The word has not been of greater use to shallow lovers, to supply them with chat to their mistresses, than it has been to pretended men of pleasure, to support them in being pert and dull, and saying of every fool of their order, Such a one has Fire.' There is colonel Truncheon, who marches with divisions ready on all occasions ; a hero who never doubted in his life, but is ever positively fixed in
the wrong, not out of obstinate opinion, but invincible stupidity.
It is very unhappy for this latitude of London, that it is possible for such as can learn only fashion, habit, and a set of common phrases of salutation, to pass with no other accomplishments, in this nation of freedom, for men of conversation and sense. All these ought to pretend to is, not to offend; but they carry it so far as to be negligent whether they offend or not; · for they have Fire.' But their force differs from true spirit, as much as a vicious from a mettlesome horse. A man of Fire is a general enemy to all the waiters where you drink ; is the only man affronted at the company's being neglected; and makes the drawers abroad, his valet de chambre and footman at home, know he is not to be provoked without danger.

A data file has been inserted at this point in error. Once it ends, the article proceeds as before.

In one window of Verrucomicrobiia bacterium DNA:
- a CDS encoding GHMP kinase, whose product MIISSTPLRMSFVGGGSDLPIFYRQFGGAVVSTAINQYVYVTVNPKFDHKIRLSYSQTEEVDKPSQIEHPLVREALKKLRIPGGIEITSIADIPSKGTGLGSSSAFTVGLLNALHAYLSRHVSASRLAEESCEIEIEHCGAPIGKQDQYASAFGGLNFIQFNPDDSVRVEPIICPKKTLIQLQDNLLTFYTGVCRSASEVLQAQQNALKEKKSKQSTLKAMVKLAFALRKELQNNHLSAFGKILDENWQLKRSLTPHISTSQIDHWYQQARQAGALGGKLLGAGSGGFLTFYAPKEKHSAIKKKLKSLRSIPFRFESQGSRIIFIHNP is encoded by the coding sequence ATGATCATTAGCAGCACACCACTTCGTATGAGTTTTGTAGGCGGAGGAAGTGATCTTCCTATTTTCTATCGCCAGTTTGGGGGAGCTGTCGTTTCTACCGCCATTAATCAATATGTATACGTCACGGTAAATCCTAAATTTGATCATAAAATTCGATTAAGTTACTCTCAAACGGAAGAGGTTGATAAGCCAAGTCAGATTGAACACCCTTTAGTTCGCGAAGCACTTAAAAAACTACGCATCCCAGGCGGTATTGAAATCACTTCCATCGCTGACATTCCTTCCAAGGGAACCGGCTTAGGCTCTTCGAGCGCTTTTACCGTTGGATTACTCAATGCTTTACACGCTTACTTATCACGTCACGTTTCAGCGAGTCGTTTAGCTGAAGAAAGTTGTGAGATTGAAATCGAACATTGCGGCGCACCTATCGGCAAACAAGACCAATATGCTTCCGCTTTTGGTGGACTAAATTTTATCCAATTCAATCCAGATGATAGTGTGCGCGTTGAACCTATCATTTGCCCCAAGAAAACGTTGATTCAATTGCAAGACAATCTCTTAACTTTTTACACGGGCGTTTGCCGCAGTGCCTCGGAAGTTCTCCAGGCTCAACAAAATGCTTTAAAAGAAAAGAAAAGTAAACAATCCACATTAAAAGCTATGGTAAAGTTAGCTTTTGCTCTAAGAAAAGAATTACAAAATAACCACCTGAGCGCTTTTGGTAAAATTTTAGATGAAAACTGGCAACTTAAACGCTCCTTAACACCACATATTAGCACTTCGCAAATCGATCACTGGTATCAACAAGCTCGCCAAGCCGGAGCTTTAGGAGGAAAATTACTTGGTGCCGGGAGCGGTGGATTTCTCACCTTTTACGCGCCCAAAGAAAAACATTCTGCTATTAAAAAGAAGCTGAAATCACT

This is not the Fire that animates the noble Marinus, a youth of good nature, affability, and moderation. He commands his ship as an intelligence moves its orb : he is the vital life, and his officers the limbs of the machine. His vivacity is seen in doing all the offices of life with readiness of spirit, and propriety in the manner of doing them. To be ever active in laudable pursuits, is the distinguishing character of a man of merit; while the common behaviour of every gay coxcomb of Fire is, to be confidently in the wrong, and dare to persist in it.
Will's Coffee-house, August 29. It is a common objection against writings of a satirical mixture, that they hurt men in their reputations, and consequently in their fortunes and possessions; but a gentleman who frequents this room declared he was of opinion it ought to be so, provided such performances had their proper restrictions. The greatest evils in human society are